(Blue Fox Entertainment) 
In Cédric Klapisch’s delicately told melodrama, real-life dancer Marion Barbeau plays ballerina Elise, whose serious injury while performing—as well as discovering that her boyfriend is cheating on her with a fellow dancer—throws her for a loop and makes her question her own relationships and goals, until she falls in with a group performing contemporary dance and discovers that new personal and professional paths are possible.
As usual, Klapisch effortlessly harnesses several story strands and multiple characters, but Rise—beautifully shot by Alexis Kavyrchine, especially the varied dance sequences both on- and offstage—might seem superfluous if not for the presence of Barbeau, a wonderfully lithe dancer who also proves herself a natural and engaging actress.
(Kino Lorber) 
As his followup to Martin Eden, the engrossing and richly nuanced adaptation of a Jack London story, Italian director Pietro Marcello tackles a 1923 Russian novella and conjures an often luminous, fantastical atmosphere in its chronicle of Juliette, a young French woman who has been alerted that she’ll fall for an aviator who falls from the sky—which promptly happens.
Not nearly as resonant as Martin Eden, Scarlet is shot through with Marcello’s painterly and idiosyncratic eye, abetted by Marco Graziaplena’s sumptuous cinematography (shot in Academy ratio) and the winning presence of Juliette Jouan, whose natural unaffectedness as her namesake transforms this into a beguiling fable.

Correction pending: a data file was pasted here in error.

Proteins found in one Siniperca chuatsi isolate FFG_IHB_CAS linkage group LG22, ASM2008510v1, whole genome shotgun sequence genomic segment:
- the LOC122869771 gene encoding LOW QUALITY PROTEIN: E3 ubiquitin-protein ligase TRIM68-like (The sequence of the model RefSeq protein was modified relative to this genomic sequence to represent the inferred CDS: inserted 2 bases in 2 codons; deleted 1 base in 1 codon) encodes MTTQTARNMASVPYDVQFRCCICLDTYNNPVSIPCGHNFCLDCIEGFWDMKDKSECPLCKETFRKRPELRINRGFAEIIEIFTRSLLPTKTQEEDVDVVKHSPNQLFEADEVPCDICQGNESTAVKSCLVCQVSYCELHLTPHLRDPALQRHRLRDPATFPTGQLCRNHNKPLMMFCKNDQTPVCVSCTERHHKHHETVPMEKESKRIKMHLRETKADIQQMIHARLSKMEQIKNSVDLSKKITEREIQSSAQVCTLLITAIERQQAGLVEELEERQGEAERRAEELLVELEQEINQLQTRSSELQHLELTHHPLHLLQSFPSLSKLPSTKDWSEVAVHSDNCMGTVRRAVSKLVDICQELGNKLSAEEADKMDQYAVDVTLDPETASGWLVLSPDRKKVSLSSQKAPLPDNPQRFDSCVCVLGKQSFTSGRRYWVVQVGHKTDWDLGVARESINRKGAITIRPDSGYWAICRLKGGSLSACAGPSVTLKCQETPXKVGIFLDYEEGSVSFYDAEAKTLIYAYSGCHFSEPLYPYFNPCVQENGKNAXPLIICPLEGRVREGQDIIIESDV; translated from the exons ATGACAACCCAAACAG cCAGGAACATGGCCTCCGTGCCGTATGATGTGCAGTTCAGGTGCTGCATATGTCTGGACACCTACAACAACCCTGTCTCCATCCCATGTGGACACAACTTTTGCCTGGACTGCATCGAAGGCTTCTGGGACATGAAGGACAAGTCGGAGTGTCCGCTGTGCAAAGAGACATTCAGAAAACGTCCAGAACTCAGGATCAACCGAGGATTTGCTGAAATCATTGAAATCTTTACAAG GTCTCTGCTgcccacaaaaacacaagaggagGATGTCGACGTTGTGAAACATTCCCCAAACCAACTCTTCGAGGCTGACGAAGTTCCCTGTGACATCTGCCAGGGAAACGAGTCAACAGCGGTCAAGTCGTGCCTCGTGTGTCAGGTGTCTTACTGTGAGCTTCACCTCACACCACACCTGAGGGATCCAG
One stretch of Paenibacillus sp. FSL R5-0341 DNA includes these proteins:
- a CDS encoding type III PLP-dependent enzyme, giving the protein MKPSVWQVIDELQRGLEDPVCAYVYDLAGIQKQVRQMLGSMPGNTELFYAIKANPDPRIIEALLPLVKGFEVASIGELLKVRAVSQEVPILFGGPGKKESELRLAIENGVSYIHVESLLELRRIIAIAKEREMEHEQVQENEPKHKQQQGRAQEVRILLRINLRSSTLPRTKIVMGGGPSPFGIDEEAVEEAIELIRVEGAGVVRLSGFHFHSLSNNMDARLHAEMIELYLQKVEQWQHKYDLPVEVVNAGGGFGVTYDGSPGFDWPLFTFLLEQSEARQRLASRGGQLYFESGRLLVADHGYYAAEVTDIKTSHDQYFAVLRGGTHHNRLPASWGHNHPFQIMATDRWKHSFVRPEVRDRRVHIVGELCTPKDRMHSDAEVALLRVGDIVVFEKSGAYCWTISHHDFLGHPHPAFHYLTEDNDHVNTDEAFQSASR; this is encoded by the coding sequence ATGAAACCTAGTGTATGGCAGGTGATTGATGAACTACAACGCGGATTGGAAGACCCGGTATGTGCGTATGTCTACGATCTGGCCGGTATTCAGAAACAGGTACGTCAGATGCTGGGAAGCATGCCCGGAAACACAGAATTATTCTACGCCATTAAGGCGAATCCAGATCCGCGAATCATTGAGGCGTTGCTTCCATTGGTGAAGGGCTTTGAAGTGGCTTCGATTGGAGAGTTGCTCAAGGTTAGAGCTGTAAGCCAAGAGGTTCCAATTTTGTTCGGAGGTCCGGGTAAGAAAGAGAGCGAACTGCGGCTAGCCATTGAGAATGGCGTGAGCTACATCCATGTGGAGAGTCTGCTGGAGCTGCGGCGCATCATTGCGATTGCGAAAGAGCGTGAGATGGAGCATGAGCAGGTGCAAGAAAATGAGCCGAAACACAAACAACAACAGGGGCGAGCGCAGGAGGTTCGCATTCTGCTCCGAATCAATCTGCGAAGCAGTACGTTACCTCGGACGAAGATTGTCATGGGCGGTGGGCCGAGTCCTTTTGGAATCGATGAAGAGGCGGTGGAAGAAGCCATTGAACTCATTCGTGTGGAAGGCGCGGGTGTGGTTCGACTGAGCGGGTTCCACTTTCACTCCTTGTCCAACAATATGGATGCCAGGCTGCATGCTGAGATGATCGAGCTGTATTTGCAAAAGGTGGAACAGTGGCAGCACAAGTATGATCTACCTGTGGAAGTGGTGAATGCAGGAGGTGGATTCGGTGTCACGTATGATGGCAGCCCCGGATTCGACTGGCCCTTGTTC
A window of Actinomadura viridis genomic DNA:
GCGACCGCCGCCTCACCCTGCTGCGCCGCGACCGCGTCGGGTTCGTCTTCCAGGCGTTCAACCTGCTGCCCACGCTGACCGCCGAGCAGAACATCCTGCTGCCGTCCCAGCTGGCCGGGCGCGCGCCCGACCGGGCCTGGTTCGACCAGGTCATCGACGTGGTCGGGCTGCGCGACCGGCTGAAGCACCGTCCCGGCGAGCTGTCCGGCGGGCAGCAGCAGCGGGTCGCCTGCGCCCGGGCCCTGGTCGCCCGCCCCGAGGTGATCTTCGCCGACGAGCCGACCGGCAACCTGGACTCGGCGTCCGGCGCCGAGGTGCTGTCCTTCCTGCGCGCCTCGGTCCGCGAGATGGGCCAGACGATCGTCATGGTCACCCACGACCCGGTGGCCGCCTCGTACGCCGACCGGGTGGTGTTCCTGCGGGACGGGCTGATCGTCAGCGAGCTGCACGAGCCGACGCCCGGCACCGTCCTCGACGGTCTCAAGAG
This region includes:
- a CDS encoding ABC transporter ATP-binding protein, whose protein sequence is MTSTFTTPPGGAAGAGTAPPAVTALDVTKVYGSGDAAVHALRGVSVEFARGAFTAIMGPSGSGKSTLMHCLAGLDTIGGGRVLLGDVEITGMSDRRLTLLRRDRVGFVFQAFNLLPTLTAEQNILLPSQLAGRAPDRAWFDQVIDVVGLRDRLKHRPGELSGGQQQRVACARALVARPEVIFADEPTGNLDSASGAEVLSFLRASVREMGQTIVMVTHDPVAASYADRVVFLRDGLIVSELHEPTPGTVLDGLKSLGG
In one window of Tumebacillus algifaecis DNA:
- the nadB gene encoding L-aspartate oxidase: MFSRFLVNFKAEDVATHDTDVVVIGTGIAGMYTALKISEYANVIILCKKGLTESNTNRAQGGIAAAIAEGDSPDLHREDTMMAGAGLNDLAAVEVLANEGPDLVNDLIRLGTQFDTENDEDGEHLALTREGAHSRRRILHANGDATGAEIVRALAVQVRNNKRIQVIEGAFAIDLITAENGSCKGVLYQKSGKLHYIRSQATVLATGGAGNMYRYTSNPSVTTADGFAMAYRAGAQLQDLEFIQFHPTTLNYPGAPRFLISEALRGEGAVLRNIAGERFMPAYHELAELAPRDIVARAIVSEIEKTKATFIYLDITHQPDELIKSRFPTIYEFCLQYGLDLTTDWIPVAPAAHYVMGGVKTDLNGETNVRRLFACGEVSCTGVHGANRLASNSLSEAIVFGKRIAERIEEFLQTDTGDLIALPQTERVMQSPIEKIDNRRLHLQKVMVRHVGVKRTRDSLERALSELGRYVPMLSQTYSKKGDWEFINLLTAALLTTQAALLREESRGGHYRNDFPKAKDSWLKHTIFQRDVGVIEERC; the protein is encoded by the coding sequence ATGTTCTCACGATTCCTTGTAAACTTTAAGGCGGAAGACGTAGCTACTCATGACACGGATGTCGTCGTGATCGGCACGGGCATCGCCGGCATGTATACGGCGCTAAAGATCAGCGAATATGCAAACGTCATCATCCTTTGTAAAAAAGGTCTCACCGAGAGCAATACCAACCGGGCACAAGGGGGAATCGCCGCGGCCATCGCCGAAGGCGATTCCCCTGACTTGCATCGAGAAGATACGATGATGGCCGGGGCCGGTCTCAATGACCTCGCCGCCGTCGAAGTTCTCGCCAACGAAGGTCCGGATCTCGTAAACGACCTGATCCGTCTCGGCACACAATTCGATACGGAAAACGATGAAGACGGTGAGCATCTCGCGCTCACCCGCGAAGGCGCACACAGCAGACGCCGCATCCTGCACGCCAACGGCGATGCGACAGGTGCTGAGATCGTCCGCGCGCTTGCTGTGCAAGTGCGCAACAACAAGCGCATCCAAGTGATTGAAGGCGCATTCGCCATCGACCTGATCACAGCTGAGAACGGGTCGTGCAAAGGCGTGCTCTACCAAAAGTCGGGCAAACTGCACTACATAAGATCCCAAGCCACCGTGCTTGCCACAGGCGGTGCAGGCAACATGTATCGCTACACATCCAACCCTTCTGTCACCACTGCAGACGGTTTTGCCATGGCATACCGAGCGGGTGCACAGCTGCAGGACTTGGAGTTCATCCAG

Blu-ray Releases of the Week
A Good Person 
(Warner Bros) 
Zach Braff wrote and directed this earnest, soggy melodrama about repentance, forgiveness and starting over about a young woman whose stupid act while driving causes the death of her future brother- and sister-in-laws and who afterward crosses paths with the dead woman’s father and her orphaned daughter.
It’s so cloying that if Braff’s name wasn’t attached, it probably wouldn’t have gotten made; it’s an OK 90-minute tearjerker padded to an unconscionable 128 minutes. Braff even wastes his excellent leads, Florence Pugh and Morgan Freeman. The film looks fine on Blu.
Wherein Renfield (Nicolas Hoult), the ever-faithful companion of Count Dracula (Nicolas Cage) for the past few centuries, decides he needs to get out of a relationship that’s stifled him and made him codependent: Chris McKay’s wild ride blends vampires, rom-com, and ludicrous bloodletting into a fast-paced 90 minutes that doesn’t get the chance to wear out its welcome.
Acted with wink-wink knowingness by Hoult and Cage, both performers unafraid to go too far, the flick also has fun appearances by Awkwafina, Shohreh Aghdashloo, and Ben Schwartz, along with some of the reddest fake gore I’ve seen in awhile, all tongue-in-cheek, of course. It all looks smashing in hi-def; extras comprise deleted/extended scenes as well as making-of featurettes. 
CD Release of the Week
Anne Akiko Meyers—Mysterium 
(Avie Records)
Although this EP contains only four works that clock in at a total of 19 minutes, it plays both to Anne Akiko Meyers’ considerable strengths as a virtuoso violinist and to the lilting, gorgeous sounds produced by the Los Angeles Master Chorale.
The three arrangements of Bach works, beginning with Jesu, Joy of Man’s Suffering, are extraordinarily moving to hear when the chorale and Meyers combine forces, but it’s the world-premiere arrangement of Morten Lauridsen’s O Magnum Mysterium—an austere work about Christ’s birth that was premiered by the chorale in 1994—in which Meyers’ miraculous playing and the chorale’s sensational singing coalesce beautifully. It’s all sensitively led by the chorale’s artistic director Grant Gershon.